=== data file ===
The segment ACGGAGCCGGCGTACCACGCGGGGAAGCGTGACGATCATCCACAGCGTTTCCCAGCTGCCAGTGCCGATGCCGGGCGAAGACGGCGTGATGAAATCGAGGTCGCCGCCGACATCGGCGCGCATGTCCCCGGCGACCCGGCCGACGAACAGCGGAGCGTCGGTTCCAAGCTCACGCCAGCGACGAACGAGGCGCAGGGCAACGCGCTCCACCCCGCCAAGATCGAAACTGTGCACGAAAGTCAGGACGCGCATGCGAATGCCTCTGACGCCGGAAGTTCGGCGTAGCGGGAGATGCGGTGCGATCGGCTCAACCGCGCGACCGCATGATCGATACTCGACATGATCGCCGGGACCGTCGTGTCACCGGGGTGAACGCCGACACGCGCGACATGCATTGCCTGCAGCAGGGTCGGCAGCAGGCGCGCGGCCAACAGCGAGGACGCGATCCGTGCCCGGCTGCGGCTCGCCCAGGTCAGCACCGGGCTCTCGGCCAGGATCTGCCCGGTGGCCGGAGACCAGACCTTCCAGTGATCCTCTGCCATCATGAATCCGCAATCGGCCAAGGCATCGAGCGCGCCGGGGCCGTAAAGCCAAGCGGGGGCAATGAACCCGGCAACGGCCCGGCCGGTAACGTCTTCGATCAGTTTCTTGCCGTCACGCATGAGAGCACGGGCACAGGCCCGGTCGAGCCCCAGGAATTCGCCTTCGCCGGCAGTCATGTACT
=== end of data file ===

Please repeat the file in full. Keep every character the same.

The segment ACGGAGCCGGCGTACCACGCGGGGAAGCGTGACGATCATCCACAGCGTTTCCCAGCTGCCAGTGCCGATGCCGGGCGAAGACGGCGTGATGAAATCGAGGTCGCCGCCGACATCGGCGCGCATGTCCCCGGCGACCCGGCCGACGAACAGCGGAGCGTCGGTTCCAAGCTCACGCCAGCGACGAACGAGGCGCAGGGCAACGCGCTCCACCCCGCCAAGATCGAAACTGTGCACGAAAGTCAGGACGCGCATGCGAATGCCTCTGACGCCGGAAGTTCGGCGTAGCGGGAGATGCGGTGCGATCGGCTCAACCGCGCGACCGCATGATCGATACTCGACATGATCGCCGGGACCGTCGTGTCACCGGGGTGAACGCCGACACGCGCGACATGCATTGCCTGCAGCAGGGTCGGCAGCAGGCGCGCGGCCAACAGCGAGGACGCGATCCGTGCCCGGCTGCGGCTCGCCCAGGTCAGCACCGGGCTCTCGGCCAGGATCTGCCCGGTGGCCGGAGACCAGACCTTCCAGTGATCCTCTGCCATCATGAATCCGCAATCGGCCAAGGCATCGAGCGCGCCGGGGCCGTAAAGCCAAGCGGGGGCAATGAACCCGGCAACGGCCCGGCCGGTAACGTCTTCGATCAGTTTCTTGCCGTCACGCATGAGAGCACGGGCACAGGCCCGGTCGAGCCCCAGGAATTCGCCTTCGCCGGCAGTCATGTACT